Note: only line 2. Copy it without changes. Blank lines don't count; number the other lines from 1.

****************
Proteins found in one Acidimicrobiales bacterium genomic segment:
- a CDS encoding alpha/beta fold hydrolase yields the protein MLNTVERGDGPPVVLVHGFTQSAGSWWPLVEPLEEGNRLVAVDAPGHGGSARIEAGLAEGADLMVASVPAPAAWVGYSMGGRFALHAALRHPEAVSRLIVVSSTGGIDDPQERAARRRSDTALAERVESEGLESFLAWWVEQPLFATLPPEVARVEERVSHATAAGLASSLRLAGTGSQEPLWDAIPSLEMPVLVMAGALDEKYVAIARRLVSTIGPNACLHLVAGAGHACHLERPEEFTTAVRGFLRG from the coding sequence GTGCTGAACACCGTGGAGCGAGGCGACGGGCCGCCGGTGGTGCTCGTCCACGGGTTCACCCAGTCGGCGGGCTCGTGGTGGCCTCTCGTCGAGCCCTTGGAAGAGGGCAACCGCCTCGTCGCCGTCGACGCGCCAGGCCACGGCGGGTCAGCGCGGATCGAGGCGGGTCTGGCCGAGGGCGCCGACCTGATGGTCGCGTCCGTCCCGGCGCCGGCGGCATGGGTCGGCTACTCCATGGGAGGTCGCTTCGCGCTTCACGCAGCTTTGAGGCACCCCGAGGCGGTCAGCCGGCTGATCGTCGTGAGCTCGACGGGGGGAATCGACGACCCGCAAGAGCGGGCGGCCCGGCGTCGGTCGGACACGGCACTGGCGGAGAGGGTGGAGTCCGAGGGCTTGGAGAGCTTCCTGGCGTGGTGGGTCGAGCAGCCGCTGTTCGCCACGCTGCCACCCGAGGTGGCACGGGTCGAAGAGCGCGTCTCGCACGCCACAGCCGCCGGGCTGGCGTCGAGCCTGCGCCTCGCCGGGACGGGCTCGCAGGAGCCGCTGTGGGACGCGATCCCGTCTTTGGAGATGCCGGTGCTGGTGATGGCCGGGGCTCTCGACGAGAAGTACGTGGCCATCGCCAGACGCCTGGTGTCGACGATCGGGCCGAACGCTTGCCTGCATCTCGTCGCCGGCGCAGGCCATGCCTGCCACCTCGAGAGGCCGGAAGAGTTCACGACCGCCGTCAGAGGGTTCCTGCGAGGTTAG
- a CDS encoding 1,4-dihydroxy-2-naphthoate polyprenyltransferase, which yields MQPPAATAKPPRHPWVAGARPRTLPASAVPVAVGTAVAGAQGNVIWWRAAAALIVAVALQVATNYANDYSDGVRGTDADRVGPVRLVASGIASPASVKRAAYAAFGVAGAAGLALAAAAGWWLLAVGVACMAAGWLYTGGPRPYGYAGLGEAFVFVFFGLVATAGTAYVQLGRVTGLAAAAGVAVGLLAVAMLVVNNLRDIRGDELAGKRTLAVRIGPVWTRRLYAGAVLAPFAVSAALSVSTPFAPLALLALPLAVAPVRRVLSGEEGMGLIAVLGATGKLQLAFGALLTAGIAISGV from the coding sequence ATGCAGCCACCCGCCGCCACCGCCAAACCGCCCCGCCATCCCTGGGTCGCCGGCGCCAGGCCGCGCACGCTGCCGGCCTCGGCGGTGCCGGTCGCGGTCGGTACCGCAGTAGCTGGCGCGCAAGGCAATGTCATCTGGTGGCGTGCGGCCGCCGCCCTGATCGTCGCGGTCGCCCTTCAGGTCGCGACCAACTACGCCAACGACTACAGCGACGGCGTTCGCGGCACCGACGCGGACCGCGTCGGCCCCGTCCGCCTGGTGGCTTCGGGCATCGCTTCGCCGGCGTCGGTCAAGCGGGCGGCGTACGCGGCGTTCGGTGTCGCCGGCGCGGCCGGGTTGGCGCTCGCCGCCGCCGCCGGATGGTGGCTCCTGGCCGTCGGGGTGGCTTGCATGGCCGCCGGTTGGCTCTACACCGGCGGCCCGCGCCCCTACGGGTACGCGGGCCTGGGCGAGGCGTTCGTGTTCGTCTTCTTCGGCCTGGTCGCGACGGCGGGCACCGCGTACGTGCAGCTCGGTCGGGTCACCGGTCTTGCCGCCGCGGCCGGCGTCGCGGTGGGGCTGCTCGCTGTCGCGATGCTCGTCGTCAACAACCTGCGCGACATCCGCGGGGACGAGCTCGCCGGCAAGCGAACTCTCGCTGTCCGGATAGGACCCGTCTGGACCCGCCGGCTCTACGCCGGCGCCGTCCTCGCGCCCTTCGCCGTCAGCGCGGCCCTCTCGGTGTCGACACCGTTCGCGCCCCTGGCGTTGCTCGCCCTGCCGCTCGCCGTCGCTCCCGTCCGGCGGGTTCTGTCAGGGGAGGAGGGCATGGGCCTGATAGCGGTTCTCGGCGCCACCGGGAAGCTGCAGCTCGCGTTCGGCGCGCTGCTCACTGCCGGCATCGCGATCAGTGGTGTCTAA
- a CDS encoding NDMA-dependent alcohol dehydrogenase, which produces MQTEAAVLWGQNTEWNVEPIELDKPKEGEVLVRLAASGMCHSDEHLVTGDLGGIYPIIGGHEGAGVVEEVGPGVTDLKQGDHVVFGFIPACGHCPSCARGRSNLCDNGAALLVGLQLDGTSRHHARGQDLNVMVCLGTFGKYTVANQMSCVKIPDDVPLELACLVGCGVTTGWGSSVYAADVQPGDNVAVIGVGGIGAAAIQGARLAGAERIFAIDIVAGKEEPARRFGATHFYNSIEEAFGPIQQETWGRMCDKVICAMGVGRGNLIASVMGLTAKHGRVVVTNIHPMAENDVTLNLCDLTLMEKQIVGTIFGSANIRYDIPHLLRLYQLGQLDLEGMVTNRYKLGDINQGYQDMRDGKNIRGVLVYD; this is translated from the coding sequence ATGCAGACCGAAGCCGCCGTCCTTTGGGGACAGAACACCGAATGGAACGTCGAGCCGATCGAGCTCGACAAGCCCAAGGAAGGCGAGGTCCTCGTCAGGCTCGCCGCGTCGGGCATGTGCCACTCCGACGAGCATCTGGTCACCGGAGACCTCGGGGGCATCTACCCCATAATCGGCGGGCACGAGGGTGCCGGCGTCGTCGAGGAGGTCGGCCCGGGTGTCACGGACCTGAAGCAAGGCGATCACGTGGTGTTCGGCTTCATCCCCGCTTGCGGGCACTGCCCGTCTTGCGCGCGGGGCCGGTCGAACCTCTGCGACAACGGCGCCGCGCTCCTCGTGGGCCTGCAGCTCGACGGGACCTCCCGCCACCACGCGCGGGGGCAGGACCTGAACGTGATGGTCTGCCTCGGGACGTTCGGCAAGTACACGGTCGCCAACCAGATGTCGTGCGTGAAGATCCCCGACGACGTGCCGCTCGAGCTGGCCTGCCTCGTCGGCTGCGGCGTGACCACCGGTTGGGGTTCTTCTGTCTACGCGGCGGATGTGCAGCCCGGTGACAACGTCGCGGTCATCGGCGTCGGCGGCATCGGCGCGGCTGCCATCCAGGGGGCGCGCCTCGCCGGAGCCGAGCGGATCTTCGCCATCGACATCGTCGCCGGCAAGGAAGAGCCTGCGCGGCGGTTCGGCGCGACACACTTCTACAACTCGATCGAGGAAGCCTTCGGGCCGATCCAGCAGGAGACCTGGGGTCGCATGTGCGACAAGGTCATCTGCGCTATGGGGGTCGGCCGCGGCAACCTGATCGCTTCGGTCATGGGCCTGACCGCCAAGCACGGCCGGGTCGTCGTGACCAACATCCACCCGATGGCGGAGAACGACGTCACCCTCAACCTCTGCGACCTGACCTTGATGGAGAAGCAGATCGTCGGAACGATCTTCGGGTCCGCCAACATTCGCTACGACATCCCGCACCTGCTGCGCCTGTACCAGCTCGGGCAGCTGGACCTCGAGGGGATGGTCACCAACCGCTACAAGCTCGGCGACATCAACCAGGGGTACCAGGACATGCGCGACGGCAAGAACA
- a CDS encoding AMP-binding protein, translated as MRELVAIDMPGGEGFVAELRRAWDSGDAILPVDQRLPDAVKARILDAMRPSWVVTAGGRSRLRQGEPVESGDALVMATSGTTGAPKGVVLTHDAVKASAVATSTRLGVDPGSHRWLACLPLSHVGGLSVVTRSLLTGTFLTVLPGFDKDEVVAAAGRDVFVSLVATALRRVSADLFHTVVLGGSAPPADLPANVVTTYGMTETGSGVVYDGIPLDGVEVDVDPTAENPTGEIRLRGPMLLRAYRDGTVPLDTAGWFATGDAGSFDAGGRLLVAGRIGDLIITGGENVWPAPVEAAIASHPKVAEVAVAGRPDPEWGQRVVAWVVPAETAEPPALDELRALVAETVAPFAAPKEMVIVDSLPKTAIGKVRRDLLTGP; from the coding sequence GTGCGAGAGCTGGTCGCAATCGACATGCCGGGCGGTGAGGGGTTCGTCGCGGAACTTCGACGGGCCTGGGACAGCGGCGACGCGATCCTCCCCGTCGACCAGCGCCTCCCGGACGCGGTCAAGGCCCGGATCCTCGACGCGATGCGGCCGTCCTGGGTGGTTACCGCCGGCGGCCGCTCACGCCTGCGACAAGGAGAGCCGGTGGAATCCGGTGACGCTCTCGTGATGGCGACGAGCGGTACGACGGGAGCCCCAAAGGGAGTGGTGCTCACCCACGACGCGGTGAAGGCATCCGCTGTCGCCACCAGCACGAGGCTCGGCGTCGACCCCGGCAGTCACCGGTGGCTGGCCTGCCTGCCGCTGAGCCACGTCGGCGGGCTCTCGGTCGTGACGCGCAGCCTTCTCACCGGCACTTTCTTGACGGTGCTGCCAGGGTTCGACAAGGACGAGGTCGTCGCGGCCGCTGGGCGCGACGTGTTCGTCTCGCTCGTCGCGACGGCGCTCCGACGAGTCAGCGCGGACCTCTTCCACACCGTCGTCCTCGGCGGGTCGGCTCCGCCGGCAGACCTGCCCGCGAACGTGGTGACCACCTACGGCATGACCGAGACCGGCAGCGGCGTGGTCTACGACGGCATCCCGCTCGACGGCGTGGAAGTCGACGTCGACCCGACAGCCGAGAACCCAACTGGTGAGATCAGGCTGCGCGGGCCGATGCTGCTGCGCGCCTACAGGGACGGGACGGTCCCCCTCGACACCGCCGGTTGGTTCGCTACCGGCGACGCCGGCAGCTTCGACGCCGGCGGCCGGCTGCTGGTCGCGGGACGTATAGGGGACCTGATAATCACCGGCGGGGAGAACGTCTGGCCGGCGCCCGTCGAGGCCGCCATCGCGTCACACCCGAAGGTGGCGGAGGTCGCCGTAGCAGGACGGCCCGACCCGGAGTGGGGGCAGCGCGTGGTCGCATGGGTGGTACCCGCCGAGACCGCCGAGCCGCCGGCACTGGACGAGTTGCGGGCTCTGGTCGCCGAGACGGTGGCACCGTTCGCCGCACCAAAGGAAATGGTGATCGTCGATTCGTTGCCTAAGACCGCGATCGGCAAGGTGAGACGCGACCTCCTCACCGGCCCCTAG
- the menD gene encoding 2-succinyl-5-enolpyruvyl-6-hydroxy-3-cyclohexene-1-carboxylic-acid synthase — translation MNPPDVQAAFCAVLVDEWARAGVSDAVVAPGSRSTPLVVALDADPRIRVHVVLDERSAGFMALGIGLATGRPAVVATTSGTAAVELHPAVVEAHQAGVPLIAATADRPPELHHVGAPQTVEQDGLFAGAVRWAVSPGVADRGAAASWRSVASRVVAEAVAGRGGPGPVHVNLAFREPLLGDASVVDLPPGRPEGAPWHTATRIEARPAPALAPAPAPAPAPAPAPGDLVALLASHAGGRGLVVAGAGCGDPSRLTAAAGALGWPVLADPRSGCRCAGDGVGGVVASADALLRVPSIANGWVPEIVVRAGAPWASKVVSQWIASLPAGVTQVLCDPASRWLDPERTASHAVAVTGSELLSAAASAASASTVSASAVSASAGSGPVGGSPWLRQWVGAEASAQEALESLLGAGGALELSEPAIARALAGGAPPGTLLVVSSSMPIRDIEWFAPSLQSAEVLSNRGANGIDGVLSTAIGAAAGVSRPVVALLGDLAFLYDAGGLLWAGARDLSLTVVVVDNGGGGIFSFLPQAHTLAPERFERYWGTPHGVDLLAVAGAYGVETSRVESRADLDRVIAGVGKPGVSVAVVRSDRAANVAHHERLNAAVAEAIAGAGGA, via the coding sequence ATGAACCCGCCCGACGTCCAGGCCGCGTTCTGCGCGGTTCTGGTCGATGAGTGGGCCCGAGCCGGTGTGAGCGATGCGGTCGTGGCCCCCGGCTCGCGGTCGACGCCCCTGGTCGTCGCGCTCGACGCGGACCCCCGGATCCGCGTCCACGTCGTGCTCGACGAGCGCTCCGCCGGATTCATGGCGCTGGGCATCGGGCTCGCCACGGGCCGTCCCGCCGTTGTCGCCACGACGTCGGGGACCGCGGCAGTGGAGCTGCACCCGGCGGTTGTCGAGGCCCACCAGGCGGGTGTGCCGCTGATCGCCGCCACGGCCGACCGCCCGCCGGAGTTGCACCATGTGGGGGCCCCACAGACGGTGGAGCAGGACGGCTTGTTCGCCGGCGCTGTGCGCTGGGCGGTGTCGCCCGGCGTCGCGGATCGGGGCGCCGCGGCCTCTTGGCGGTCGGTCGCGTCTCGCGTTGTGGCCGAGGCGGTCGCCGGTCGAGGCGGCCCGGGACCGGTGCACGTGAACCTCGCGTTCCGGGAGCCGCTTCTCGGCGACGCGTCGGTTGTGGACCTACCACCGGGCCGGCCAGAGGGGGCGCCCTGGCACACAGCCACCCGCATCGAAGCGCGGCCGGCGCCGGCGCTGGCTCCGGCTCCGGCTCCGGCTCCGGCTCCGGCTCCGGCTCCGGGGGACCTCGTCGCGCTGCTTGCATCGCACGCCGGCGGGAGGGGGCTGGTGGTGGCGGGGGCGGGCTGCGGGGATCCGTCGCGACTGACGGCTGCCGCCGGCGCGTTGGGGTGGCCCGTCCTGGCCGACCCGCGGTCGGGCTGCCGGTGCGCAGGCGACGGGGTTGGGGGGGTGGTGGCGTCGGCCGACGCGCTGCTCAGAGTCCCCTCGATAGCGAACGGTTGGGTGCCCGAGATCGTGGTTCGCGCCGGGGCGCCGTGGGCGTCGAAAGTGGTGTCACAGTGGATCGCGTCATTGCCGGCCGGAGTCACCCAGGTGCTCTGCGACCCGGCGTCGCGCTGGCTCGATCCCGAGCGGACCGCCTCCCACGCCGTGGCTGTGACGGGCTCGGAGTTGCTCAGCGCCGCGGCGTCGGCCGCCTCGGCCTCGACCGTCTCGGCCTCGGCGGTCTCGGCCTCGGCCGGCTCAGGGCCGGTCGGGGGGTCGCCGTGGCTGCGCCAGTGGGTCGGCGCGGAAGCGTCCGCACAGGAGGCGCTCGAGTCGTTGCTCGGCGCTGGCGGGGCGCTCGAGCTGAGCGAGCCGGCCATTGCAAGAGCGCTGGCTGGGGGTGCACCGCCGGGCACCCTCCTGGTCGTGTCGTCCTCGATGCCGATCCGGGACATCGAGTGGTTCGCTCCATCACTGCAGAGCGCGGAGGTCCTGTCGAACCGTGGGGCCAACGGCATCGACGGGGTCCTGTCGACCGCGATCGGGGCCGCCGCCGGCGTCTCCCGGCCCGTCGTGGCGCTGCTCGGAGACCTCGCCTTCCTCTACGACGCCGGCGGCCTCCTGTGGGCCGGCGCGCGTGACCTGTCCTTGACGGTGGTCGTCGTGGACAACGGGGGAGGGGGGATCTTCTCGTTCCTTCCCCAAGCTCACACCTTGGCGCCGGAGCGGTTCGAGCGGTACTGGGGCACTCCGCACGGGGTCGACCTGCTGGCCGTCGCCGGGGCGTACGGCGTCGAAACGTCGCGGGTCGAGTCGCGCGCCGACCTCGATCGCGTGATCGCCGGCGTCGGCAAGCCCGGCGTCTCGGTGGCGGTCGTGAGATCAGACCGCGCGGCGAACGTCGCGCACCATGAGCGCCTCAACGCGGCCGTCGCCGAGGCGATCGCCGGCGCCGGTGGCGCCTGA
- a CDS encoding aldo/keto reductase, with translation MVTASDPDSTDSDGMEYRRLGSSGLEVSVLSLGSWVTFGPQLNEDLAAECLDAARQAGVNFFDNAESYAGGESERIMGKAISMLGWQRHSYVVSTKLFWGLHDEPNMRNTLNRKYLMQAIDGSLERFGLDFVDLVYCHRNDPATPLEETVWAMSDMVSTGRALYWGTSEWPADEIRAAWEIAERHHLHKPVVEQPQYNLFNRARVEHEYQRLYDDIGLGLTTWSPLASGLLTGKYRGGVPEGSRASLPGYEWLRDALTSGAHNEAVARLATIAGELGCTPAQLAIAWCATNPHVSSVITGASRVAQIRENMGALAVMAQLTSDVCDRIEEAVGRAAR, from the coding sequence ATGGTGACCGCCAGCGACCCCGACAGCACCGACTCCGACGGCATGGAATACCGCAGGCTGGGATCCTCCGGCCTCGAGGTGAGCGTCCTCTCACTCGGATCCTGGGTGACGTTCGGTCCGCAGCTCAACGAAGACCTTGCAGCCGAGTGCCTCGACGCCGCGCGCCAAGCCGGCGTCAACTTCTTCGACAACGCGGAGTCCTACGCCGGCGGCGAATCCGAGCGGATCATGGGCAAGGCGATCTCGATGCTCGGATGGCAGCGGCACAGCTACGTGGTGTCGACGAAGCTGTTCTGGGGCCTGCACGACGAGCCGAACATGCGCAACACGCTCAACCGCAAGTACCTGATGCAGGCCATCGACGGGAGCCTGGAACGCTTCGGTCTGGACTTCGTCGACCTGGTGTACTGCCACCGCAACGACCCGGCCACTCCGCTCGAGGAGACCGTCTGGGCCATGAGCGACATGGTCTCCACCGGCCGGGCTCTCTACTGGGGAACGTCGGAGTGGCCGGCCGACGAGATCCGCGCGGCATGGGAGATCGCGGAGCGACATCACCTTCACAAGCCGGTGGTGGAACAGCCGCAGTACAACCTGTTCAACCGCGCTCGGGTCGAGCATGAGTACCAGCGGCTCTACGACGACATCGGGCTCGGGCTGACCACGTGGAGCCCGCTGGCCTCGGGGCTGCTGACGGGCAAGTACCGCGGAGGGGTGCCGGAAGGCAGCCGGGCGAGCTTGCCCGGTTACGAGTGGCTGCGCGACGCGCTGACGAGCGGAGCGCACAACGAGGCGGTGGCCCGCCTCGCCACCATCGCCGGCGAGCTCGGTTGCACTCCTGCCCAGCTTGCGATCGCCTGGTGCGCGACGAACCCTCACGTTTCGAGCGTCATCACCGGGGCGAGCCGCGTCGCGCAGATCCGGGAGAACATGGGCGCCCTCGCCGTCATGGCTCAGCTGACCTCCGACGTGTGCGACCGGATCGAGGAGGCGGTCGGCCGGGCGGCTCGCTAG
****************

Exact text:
- a CDS encoding alpha/beta fold hydrolase yields the protein MLNTVERGDGPPVVLVHGFTQSAGSWWPLVEPLEEGNRLVAVDAPGHGGSARIEAGLAEGADLMVASVPAPAAWVGYSMGGRFALHAALRHPEAVSRLIVVSSTGGIDDPQERAARRRSDTALAERVESEGLESFLAWWVEQPLFATLPPEVARVEERVSHATAAGLASSLRLAGTGSQEPLWDAIPSLEMPVLVMAGALDEKYVAIARRLVSTIGPNACLHLVAGAGHACHLERPEEFTTAVRGFLRG from the coding sequence GTGCTGAACACCGTGGAGCGAGGCGACGGGCCGCCGGTGGTGCTCGTCCACGGGTTCACCCAGTCGGCGGGCTCGTGGTGGCCTCTCGTCGAGCCCTTGGAAGAGGGCAACCGCCTCGTCGCCGTCGACGCGCCAGGCCACGGCGGGTCAGCGCGGATCGAGGCGGGTCTGGCCGAGGGCGCCGACCTGATGGTCGCGTCCGTCCCGGCGCCGGCGGCATGGGTCGGCTACTCCATGGGAGGTCGCTTCGCGCTTCACGCAGCTTTGAGGCACCCCGAGGCGGTCAGCCGGCTGATCGTCGTGAGCTCGACGGGGGGAATCGACGACCCGCAAGAGCGGGCGGCCCGGCGTCGGTCGGACACGGCACTGGCGGAGAGGGTGGAGTCCGAGGGCTTGGAGAGCTTCCTGGCGTGGTGGGTCGAGCAGCCGCTGTTCGCCACGCTGCCACCCGAGGTGGCACGGGTCGAAGAGCGCGTCTCGCACGCCACAGCCGCCGGGCTGGCGTCGAGCCTGCGCCTCGCCGGGACGGGCTCGCAGGAGCCGCTGTGGGACGCGATCCCGTCTTTGGAGATGCCGGTGCTGGTGATGGCCGGGGCTCTCGACGAGAAGTACGTGGCCATCGCCAGACGCCTGGTGTCGACGATCGGGCCGAACGCTTGCCTGCATCTCGTCGCCGGCGCAGGCCATGCCTGCCACCTCGAGAGGCCGGAAGAGTTCACGACCGCCGTCAGAGGGTTCCTGCGAGGTTAG